Whither the protecting group?
Kudos to Phil Baran's group, who have just published in the journal Nature describing protecting-group (PG) free syntheses of members of the hapalindole, fischerindole, welwitindolinone and ambiguine families.
the ref: Nature 2007, 446, 404-408.
His group has published the enantioselective total synthesis of some of these compounds before (see, for instance, JACS 2005, 127, 15394-96.) but I'm guessing Nature deemed this worthy because of its unified application of a few big philosophies of organic synthesis (ie, atom economy and convergency) while trying to evaluate the pros and cons of going PG-free, as well as its overarching call for hearkening back to the early days, when men were men and syntheses were PG-free. That, and they optimized the routes to welwitindolinone and fischerindole to get higher yields.
So what is a protecting group? For organic chemists, they are a way of reining in the more unruly sections of the molecule you happen to be making. To be more specific, it's necessary to mask parts of the molecule that are likely to behave in some way other than what you'd like, or that refuse to "go along quietly" when some other part of your molecule needs attention.
For a great description, take a look here for Dylan Stiles' (aka Tenderbutton's) rather prescient article about the protecting group and some classic examples thereof.
Is the "PG-free way" really Mother Nature's way? If not, is her favorite protecting group the MOM group?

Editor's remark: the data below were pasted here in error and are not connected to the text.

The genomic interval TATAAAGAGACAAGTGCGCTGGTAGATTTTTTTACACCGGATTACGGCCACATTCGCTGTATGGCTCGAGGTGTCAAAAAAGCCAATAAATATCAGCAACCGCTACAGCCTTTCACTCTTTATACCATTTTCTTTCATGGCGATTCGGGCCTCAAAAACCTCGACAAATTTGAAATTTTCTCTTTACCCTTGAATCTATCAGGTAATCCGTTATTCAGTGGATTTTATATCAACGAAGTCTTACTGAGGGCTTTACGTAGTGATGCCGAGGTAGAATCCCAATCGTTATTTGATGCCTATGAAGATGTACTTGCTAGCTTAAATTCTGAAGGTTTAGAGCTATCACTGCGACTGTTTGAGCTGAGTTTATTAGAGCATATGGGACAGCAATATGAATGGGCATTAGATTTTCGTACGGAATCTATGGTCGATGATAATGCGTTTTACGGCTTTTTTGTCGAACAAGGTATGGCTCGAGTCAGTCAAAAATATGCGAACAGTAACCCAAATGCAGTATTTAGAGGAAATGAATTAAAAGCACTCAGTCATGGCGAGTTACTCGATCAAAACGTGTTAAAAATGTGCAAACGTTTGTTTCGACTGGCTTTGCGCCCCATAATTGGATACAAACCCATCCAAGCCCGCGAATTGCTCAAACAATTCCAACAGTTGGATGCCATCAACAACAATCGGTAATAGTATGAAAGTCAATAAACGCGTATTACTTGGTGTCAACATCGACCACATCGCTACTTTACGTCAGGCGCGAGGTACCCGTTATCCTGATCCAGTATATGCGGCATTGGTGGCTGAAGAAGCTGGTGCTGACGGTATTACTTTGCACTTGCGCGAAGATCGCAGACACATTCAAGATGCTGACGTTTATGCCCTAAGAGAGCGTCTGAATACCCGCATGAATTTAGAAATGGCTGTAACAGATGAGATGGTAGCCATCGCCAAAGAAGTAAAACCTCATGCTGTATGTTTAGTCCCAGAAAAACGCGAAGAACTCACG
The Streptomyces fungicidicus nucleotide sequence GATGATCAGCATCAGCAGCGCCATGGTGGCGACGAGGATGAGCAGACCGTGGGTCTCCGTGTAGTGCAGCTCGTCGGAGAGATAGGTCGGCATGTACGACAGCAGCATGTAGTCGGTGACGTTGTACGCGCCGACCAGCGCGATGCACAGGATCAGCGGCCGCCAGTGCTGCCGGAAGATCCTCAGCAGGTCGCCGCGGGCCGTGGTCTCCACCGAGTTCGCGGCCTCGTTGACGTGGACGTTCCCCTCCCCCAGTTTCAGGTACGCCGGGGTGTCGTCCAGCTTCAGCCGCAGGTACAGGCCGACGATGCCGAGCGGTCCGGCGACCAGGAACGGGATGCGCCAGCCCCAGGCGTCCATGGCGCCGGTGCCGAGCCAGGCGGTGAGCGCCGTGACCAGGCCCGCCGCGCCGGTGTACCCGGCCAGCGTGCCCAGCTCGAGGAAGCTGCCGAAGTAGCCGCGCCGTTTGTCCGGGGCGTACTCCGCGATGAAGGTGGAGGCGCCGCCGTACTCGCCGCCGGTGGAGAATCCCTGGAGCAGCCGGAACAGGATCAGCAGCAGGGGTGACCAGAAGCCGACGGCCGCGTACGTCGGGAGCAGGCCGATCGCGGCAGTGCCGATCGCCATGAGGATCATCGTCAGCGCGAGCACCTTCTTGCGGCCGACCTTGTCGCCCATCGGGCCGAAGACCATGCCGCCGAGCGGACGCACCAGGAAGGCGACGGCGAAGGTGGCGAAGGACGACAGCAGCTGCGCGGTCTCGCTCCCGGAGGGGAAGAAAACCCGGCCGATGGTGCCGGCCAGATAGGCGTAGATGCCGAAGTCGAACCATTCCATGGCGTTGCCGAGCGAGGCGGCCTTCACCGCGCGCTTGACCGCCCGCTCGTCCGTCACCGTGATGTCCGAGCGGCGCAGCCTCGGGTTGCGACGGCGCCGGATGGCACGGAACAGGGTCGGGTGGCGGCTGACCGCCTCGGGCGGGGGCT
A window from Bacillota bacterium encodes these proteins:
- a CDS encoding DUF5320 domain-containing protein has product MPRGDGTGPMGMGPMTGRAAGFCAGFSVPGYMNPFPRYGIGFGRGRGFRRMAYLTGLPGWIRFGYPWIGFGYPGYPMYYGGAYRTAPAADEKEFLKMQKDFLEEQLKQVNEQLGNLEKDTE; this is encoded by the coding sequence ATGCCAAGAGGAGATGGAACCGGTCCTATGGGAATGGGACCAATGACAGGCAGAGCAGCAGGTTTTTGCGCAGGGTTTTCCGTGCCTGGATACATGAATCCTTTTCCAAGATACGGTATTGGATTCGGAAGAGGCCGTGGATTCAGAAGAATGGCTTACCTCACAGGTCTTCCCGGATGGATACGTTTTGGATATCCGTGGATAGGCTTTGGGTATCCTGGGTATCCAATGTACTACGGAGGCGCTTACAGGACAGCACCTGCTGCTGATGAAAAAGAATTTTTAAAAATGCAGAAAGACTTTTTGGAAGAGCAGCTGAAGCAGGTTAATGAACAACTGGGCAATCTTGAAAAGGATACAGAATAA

I think that some masked chemical reactivity exists in the biological world. I hope that my more scientifically inclined readers won't take offense at my stretching an analogy just a bit for the sake of a blog entry.
Take enzymes like proteases. Proteases break the bonds that link up the fundamental building blocks in proteins, and they're involved in many important roles in the body, from blood clotting to cell death. It's extremely important that proteases be exquisitely regulated, so that they don't start chopping up proteins willy-nilly. The "protecting groups" for proteases are in place at the beginning, during their production. Proteases are built as inactive forms known as zymogens, and in order to reveal the active protease, there's a little sliver of protein (called a peptide) that's got to get lopped off.
the ref: Nature 1999, 402, 373-376.
That isn't the only mechanism for regulating proteolysis. You can imagine that if a protease somehow gets activated at the wrong time, or in an out-of-control way, there would be dire consequences (ie, too much protease activity could contribute to stroke or alzheimer's).
When that happens, one natural defense mechanism is the serpin class of proteins. Serpins permanantly (covalently) inhibit proteases, mostly the serine type.
Incidentally, this is the most chemistry I've ever seen in an issue of Nature. Besides the Baran paper and the intro to it by Porco, there's a great piece by Bergman on C-H activation and a review by Toste. Plus, there's an article about chemistry in the NatureJobs section.
UPDATE 3/24: I should've realized Nature did that to coincide with the ACS national meeting.